A work in progress


The Orion nebula may be one of the most challenging objects in the sky to observe.
The amount of  subtle detail it displays is astonishing and it is perhaps one of the
most difficult nebula to sketch.

Edward Holden’s monograph on the central area of M42 (Central Parts of the Nebula of
Orion, Washington Astronomical Observations for 1878, Appendix I) inspired me to
attempt to follow the footsteps of great visual observers of the the past — the
Herschels, Lassell, Rosse, Bond, etc.– and try to capture the wealth of details
seen in my 18″ reflector. I might add that my sketch is a composite drawing made
with apertures ranging from 70mm to a 20″ reflector. A separate drawing was made on
each evening of observing and combined into a single rendering. The Dearborn
Observatory star maps (claimed to go down to the 18th magnitude) were used to insure
the proper “placing” of the details noted with the various telescopes. The
(unfinished) drawing is still a work in progress after two years of observing.
Magnifications on my 18″ reflector ranged from ~60X (40 mm Pentax) to ~460X (5mm
Radian). The lowest power used: 12X with my Pronto 70mm refractor!

I settled on using a graphite pencil after experimenting with charcoal and soft
lead pencils. Nothing fancy here — just graphite on regular (economy) typing
paper from Office Depot. The drawing was color-inverted using my HP scanner and
tinted with the Paint program.

An extended observing session revealed details I hadn’t noticed before. The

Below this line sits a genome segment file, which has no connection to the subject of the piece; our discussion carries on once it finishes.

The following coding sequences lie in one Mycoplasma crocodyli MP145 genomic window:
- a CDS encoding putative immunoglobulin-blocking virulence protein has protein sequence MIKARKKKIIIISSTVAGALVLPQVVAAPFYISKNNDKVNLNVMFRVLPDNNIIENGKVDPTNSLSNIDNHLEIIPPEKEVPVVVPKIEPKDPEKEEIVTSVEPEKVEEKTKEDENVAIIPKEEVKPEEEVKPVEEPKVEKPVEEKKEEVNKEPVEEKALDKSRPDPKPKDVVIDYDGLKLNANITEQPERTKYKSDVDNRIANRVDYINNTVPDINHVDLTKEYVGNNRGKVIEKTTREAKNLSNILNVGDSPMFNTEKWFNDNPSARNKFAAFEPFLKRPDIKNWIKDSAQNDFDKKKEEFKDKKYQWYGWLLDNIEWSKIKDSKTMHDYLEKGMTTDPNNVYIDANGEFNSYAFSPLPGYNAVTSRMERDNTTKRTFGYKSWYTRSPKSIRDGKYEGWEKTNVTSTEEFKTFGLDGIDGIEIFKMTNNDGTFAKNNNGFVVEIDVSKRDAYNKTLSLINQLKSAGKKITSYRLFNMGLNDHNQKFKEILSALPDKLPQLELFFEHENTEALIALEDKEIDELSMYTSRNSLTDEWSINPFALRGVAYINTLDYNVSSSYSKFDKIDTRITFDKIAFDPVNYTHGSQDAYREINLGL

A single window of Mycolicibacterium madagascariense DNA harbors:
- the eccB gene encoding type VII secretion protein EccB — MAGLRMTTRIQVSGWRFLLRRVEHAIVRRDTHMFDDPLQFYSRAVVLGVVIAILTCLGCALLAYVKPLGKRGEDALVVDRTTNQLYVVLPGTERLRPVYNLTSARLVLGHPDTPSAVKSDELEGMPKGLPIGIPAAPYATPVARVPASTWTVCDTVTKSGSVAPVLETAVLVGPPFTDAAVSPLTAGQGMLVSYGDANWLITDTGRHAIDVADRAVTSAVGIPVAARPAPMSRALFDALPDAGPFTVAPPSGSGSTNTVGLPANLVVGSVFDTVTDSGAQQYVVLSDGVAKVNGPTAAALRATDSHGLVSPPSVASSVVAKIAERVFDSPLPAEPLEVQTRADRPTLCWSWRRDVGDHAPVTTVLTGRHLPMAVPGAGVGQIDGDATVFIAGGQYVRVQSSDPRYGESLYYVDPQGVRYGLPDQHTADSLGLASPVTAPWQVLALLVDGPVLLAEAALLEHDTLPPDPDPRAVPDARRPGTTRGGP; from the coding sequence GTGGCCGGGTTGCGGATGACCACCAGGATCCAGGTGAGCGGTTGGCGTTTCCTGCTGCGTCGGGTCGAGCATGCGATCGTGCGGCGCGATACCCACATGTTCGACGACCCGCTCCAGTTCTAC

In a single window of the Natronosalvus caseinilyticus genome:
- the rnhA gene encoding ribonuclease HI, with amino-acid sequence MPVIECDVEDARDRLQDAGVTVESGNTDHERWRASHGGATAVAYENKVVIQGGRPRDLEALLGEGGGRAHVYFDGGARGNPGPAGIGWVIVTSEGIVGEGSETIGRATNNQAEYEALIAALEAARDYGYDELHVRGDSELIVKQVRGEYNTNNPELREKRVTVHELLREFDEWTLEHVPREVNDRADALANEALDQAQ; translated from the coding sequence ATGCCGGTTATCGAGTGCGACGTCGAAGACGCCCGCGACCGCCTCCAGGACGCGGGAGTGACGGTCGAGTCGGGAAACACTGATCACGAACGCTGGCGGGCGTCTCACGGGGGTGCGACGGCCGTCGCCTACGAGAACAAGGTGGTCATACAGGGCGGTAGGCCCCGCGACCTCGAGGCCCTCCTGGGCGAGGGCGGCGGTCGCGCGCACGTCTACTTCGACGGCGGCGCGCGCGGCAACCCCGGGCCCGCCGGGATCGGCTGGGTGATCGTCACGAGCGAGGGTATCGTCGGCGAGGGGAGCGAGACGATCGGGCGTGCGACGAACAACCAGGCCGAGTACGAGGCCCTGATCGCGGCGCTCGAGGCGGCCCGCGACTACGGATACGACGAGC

remarkable D’Arrest “comets” were visible only when the transparency was good. The
prominent dark “globule” W1 was seen so well through a 24″ reflector one evening
that my first impression was that there was a bit of dirt on the field lens of my

I hope that in another two years I can finish the drawing.

Dave Riddle

7 thoughts on “A work in progress”

  1. Dear Dave,

    This is an incredible piece of work, it is simply stunning!If you hadn’t said I would never had known it was unfinished. The Great nebula is one of those objects that you feel you must capture but being able to do it justice is another matter, you have certainly managed that Sir!


  2. My God, this is nuts!!
    It’s the damn best drawing I’ve ever seen of M 42, it’s one one of those sketches, when you see it, you wish you had done it yourself!
    Absolutely awe-inspiring work!
    I don’t even want to imagine, what it will look like after another two years of observing, when it’s finished!


  3. Holy cow! This sketch blew me away. What detail. Such subtleties handled so deftly. I’ve always meant to try M42 for a sketch, but two years? *gulp* Such dedication.

  4. Dave,
    A truly remarkable study of skill and patience. It must give you a deep insight into your subject. It illuminates for me a comment by the English landscape painter John Constable – ‘Painting is a science and should be pursued as an enquiry into the laws of nature.’

  5. Thanks, folks! All the flattering remarks are keenly appreciated.
    I failed to mention that I did not use any of the Lumicon filters to make the sketch. I was trying to capture the natural look of M42, so the filters stayed in my eyepiece case.
    As to the unfinished business, the stars are not scaled properly and some the bright patches of the nebula are much too prominent.
    My one regret is that I can’t seem to master the colors in the nebula. The bold red/yellow streak in the “bright bar” and the pink-gray tint to west of the trapezium have proven to next to impossible to draw. At this point, I don’t want to spend a lot of time mastering Photoshop!

    Thank you

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